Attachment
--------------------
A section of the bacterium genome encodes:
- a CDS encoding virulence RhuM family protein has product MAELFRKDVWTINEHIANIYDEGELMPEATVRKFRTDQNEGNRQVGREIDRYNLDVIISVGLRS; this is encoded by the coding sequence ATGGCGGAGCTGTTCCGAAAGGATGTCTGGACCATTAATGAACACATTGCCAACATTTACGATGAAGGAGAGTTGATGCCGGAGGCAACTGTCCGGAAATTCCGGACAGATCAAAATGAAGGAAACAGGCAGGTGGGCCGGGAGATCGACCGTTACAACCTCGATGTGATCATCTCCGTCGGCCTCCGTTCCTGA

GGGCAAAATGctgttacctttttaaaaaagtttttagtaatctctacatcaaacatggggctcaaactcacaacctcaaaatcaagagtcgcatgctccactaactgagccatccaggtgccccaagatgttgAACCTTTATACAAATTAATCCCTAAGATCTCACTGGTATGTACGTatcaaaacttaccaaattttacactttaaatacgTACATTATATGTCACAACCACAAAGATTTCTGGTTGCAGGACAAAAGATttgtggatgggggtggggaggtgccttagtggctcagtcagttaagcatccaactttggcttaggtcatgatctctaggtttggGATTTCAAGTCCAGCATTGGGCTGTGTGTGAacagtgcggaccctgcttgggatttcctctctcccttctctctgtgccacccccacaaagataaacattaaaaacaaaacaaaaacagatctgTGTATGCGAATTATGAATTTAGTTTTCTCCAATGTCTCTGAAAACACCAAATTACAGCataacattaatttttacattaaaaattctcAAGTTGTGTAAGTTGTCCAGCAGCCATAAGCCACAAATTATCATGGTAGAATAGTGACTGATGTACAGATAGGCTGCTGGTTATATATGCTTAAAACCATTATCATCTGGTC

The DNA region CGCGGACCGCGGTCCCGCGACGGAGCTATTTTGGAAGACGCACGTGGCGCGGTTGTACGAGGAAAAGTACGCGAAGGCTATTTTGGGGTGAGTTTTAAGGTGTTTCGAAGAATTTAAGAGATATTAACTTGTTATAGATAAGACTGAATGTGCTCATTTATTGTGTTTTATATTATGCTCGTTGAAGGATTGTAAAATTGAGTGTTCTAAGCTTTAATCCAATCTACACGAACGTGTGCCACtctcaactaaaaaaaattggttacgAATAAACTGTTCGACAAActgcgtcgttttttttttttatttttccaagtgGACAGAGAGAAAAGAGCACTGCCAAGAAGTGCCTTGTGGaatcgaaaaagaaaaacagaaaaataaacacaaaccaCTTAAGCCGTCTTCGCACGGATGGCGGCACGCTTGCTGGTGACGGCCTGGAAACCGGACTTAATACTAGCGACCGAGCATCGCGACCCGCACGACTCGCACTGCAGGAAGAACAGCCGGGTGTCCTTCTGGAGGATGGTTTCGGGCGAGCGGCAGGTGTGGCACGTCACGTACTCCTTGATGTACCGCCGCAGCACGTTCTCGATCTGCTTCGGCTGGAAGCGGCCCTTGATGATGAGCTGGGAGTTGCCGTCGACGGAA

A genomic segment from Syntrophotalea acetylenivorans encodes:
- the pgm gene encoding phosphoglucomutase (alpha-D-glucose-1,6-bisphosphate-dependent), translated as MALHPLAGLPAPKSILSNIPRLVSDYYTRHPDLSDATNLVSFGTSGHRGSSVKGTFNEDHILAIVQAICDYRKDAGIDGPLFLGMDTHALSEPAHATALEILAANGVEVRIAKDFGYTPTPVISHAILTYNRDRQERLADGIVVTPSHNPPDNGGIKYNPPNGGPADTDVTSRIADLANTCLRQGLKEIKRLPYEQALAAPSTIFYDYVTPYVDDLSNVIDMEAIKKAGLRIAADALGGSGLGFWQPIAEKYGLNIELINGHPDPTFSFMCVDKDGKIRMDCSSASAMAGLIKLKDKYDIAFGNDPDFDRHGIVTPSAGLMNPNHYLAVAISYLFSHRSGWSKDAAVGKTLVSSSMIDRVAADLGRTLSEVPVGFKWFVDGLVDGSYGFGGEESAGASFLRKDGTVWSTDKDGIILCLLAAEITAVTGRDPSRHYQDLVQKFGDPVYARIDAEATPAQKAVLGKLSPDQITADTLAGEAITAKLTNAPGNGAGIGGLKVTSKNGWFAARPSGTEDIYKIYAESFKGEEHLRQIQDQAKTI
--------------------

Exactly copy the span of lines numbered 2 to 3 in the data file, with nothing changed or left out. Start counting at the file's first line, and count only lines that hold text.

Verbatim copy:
- a CDS encoding virulence RhuM family protein has product MAELFRKDVWTINEHIANIYDEGELMPEATVRKFRTDQNEGNRQVGREIDRYNLDVIISVGLRS; this is encoded by the coding sequence ATGGCGGAGCTGTTCCGAAAGGATGTCTGGACCATTAATGAACACATTGCCAACATTTACGATGAAGGAGAGTTGATGCCGGAGGCAACTGTCCGGAAATTCCGGACAGATCAAAATGAAGGAAACAGGCAGGTGGGCCGGGAGATCGACCGTTACAACCTCGATGTGATCATCTCCGTCGGCCTCCGTTCCTGA

GGGCAAAATGctgttacctttttaaaaaagtttttagtaatctctacatcaaacatggggctcaaactcacaacctcaaaatcaagagtcgcatgctccactaactgagccatccaggtgccccaagatgttgAACCTTTATACAAATTAATCCCTAAGATCTCACTGGTATGTACGTatcaaaacttaccaaattttacactttaaatacgTACATTATATGTCACAACCACAAAGATTTCTGGTTGCAGGACAAAAGATttgtggatgggggtggggaggtgccttagtggctcagtcagttaagcatccaactttggcttaggtcatgatctctaggtttggGATTTCAAGTCCAGCATTGGGCTGTGTGTGAacagtgcggaccctgcttgggatttcctctctcccttctctctgtgccacccccacaaagataaacattaaaaacaaaacaaaaacagatctgTGTATGCGAATTATGAATTTAGTTTTCTCCAATGTCTCTGAAAACACCAAATTACAGCataacattaatttttacattaaaaattctcAAGTTGTGTAAGTTGTCCAGCAGCCATAAGCCACAAATTATCATGGTAGAATAGTGACTGATGTACAGATAGGCTGCTGGTTATATATGCTTAAAACCATTATCATCTGGTC